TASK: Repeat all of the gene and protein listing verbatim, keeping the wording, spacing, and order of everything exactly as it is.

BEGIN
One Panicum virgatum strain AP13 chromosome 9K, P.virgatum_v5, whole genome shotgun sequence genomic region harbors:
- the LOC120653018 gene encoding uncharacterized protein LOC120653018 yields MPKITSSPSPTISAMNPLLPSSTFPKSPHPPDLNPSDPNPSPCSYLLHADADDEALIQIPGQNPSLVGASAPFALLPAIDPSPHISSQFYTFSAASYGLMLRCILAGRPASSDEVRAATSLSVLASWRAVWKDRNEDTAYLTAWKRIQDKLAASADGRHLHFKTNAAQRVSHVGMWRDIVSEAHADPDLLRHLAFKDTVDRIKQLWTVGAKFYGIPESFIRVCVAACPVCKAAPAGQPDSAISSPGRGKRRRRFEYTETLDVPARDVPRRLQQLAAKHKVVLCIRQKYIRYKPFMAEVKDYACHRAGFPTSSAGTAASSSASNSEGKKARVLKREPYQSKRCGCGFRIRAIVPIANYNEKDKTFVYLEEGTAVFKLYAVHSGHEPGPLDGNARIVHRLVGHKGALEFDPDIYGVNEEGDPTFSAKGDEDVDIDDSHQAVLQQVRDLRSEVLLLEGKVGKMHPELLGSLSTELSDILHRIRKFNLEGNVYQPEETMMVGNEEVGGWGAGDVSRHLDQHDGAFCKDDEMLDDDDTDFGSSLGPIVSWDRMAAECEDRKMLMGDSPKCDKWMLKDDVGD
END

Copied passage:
One Panicum virgatum strain AP13 chromosome 9K, P.virgatum_v5, whole genome shotgun sequence genomic region harbors:
- the LOC120653018 gene encoding uncharacterized protein LOC120653018 yields MPKITSSPSPTISAMNPLLPSSTFPKSPHPPDLNPSDPNPSPCSYLLHADADDEALIQIPGQNPSLVGASAPFALLPAIDPSPHISSQFYTFSAASYGLMLRCILAGRPASSDEVRAATSLSVLASWRAVWKDRNEDTAYLTAWKRIQDKLAASADGRHLHFKTNAAQRVSHVGMWRDIVSEAHADPDLLRHLAFKDTVDRIKQLWTVGAKFYGIPESFIRVCVAACPVCKAAPAGQPDSAISSPGRGKRRRRFEYTETLDVPARDVPRRLQQLAAKHKVVLCIRQKYIRYKPFMAEVKDYACHRAGFPTSSAGTAASSSASNSEGKKARVLKREPYQSKRCGCGFRIRAIVPIANYNEKDKTFVYLEEGTAVFKLYAVHSGHEPGPLDGNARIVHRLVGHKGALEFDPDIYGVNEEGDPTFSAKGDEDVDIDDSHQAVLQQVRDLRSEVLLLEGKVGKMHPELLGSLSTELSDILHRIRKFNLEGNVYQPEETMMVGNEEVGGWGAGDVSRHLDQHDGAFCKDDEMLDDDDTDFGSSLGPIVSWDRMAAECEDRKMLMGDSPKCDKWMLKDDVGD